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Chapter 36 : Analyzing the Issues of Biotechnology: Cloning

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Analyzing the Issues of Biotechnology: Cloning, Page 1 of 2

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Abstract:

Biotechnology began generating public discussion and debate about issues raised by its possible applications at the earliest stages of research, 10 years before any products had been developed. The debate about the potential societal impacts of modern biotechnology has continued unabated throughout its development. This chapter provides an approach and process for analyzing biotechnology-related issues so that one can contribute constructively to the public discourse on biotechnology and make informed decisions that are in ones best interest. The chapter states some critical steps in objectively evaluating societal issues associated with applications of biotechnology. It discusses the formal risk assessment process in detail. Finally, in discussing the risks of any technology, one has to keep in mind that technologies may be used wisely or unwisely, for good or for bad. The issue of animal cloning presents an opportunity to use the strategy to analyze an emotionally charged societal issue raised by a scientific breakthrough related to biotechnology development. The discussion is not meant to be a comprehensive treatment of the issues involved with animal cloning but is included to give one an example of some of the requisite steps in a rational treatment of the issue. If one is interested in extending this discussion to the question of cloning humans, it is essential to make a clear distinction between cloning cells taken from an embryo that is only a few days old and cloning to make babies (reproductive cloning).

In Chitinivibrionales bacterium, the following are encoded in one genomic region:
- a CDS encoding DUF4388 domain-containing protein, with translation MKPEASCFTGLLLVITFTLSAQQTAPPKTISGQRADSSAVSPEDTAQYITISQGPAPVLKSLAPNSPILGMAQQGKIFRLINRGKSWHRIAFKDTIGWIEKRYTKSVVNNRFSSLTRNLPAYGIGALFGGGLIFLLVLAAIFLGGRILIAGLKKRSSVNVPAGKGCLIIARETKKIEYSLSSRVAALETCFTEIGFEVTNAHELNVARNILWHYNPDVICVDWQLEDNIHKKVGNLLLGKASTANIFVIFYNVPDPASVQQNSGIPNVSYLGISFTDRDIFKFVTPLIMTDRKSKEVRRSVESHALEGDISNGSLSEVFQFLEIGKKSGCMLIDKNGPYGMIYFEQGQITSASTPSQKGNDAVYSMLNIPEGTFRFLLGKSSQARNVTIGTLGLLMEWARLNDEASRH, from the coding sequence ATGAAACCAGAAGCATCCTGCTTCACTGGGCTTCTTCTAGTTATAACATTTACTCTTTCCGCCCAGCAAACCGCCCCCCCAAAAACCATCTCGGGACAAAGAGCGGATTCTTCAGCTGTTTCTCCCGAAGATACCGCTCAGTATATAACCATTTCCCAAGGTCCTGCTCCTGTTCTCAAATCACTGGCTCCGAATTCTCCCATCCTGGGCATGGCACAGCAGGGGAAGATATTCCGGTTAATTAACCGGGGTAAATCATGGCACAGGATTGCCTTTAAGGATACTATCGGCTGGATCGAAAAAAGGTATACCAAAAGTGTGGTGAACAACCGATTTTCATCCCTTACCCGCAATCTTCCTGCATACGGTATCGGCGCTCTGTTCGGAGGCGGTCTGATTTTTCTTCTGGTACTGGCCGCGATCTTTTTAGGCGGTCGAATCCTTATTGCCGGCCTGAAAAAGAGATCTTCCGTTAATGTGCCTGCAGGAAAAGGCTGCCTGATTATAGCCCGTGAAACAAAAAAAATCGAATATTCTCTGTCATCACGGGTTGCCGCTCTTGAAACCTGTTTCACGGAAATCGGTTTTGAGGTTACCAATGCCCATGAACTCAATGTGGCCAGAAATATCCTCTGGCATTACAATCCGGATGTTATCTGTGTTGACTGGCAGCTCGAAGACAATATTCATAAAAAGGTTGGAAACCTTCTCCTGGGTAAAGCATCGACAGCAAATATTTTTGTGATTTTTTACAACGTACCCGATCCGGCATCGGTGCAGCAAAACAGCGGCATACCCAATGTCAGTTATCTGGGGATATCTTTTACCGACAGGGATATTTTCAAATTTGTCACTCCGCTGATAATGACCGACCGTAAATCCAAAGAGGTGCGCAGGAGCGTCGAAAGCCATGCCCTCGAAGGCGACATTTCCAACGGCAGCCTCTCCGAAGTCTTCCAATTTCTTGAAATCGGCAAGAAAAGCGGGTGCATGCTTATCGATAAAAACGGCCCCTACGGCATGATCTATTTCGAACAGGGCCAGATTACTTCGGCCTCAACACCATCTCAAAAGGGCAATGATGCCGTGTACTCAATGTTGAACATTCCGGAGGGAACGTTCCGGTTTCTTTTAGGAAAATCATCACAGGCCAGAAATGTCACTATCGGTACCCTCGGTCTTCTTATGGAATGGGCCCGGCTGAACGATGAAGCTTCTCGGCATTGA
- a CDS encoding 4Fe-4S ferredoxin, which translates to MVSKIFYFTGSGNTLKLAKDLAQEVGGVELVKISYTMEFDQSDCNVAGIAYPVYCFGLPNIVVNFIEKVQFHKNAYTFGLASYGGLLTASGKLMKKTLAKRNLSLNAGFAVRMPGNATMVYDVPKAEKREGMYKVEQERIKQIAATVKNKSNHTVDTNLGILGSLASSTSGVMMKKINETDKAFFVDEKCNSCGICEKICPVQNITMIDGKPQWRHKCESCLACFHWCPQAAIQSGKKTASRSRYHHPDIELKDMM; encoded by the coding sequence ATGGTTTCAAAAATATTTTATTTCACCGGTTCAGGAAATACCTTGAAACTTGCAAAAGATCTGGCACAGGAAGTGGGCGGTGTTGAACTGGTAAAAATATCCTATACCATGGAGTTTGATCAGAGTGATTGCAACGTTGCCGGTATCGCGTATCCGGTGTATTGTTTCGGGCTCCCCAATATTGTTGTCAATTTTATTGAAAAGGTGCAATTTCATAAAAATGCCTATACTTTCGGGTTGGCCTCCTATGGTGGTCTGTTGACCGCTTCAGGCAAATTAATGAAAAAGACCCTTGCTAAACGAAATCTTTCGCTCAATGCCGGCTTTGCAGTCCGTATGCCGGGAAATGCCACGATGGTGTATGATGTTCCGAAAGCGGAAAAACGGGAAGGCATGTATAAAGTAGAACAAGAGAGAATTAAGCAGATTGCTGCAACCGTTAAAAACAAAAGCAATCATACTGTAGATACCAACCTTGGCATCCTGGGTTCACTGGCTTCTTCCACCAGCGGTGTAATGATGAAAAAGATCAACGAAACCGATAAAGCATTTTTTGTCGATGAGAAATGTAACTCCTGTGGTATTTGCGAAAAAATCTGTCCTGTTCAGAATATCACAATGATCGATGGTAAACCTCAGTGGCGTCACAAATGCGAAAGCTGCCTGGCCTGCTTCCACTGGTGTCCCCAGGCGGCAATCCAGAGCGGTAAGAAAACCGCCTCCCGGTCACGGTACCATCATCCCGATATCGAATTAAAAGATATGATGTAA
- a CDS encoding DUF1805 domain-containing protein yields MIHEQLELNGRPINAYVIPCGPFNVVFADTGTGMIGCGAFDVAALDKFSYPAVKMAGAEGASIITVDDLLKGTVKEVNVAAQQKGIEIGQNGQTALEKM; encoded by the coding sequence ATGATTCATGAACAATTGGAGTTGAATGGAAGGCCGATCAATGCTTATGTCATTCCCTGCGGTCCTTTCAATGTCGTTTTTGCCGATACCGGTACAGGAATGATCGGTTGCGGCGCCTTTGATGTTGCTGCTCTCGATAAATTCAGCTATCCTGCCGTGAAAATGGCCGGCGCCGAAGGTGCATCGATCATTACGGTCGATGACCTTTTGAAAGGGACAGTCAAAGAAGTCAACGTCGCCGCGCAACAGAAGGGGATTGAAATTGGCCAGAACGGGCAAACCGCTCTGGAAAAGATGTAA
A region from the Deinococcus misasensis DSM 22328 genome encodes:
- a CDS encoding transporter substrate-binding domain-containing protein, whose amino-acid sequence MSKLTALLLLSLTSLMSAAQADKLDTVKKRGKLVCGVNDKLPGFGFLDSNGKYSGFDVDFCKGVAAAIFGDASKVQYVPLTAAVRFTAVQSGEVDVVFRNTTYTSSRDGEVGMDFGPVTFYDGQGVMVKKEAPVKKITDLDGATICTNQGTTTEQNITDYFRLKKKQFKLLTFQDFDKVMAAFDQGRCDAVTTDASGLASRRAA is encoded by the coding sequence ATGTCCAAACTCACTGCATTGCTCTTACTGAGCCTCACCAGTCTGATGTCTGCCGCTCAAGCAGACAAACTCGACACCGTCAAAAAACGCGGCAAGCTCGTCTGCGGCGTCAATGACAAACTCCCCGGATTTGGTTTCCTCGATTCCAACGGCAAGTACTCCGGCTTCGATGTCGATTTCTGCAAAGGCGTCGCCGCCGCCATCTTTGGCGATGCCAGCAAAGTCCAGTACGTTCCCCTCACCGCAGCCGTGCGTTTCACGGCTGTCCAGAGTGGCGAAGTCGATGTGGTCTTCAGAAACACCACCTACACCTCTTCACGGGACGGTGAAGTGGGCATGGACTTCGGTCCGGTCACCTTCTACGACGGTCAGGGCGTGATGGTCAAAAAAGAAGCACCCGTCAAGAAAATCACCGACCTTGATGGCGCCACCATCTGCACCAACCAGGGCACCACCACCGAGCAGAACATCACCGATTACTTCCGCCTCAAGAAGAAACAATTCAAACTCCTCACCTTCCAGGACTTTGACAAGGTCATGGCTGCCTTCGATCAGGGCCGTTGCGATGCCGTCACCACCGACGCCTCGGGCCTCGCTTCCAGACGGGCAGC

Citation: Kreuzer H, Massey A. 2008. Analyzing the Issues of Biotechnology: Cloning, p 341-355. In Molecular Biology and Biotechnology: A Guide for Students, Third Edition. ASM Press, Washington, DC. doi: 10.1128/9781555817480_ch36

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Figures